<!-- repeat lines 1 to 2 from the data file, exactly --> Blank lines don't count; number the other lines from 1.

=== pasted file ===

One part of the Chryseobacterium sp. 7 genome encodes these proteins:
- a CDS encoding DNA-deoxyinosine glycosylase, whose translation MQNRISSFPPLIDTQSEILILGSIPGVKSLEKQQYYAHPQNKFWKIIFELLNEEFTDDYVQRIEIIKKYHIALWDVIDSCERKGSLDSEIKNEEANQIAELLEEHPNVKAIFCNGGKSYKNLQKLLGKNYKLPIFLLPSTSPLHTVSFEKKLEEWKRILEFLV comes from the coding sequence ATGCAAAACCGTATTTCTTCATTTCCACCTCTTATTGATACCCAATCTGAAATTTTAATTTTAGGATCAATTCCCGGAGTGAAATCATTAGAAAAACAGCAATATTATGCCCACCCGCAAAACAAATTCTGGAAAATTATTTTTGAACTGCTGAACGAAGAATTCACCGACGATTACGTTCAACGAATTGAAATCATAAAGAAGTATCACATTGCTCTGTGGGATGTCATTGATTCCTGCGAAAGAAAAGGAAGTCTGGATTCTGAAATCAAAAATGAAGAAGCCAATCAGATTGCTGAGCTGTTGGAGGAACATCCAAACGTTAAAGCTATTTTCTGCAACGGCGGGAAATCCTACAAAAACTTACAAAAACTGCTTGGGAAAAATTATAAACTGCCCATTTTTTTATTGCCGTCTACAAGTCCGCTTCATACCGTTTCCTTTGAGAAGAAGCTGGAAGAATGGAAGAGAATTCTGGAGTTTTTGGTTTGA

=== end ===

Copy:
One part of the Chryseobacterium sp. 7 genome encodes these proteins:
- a CDS encoding DNA-deoxyinosine glycosylase, whose translation MQNRISSFPPLIDTQSEILILGSIPGVKSLEKQQYYAHPQNKFWKIIFELLNEEFTDDYVQRIEIIKKYHIALWDVIDSCERKGSLDSEIKNEEANQIAELLEEHPNVKAIFCNGGKSYKNLQKLLGKNYKLPIFLLPSTSPLHTVSFEKKLEEWKRILEFLV comes from the coding sequence ATGCAAAACCGTATTTCTTCATTTCCACCTCTTATTGATACCCAATCTGAAATTTTAATTTTAGGATCAATTCCCGGAGTGAAATCATTAGAAAAACAGCAATATTATGCCCACCCGCAAAACAAATTCTGGAAAATTATTTTTGAACTGCTGAACGAAGAATTCACCGACGATTACGTTCAACGAATTGAAATCATAAAGAAGTATCACATTGCTCTGTGGGATGTCATTGATTCCTGCGAAAGAAAAGGAAGTCTGGATTCTGAAATCAAAAATGAAGAAGCCAATCAGATTGCTGAGCTGTTGGAGGAACATCCAAACGTTAAAGCTATTTTCTGCAACGGCGGGAAATCCTACAAAAACTTACAAAAACTGCTTGGGAAAAATTATAAACTGCCCATTTTTTTATTGCCGTCTACAAGTCCGCTTCATACCGTTTCCTTTGAGAAGAAGCTGGAAGAATGGAAGAGAATTCTGGAGTTTTTGGTTTGA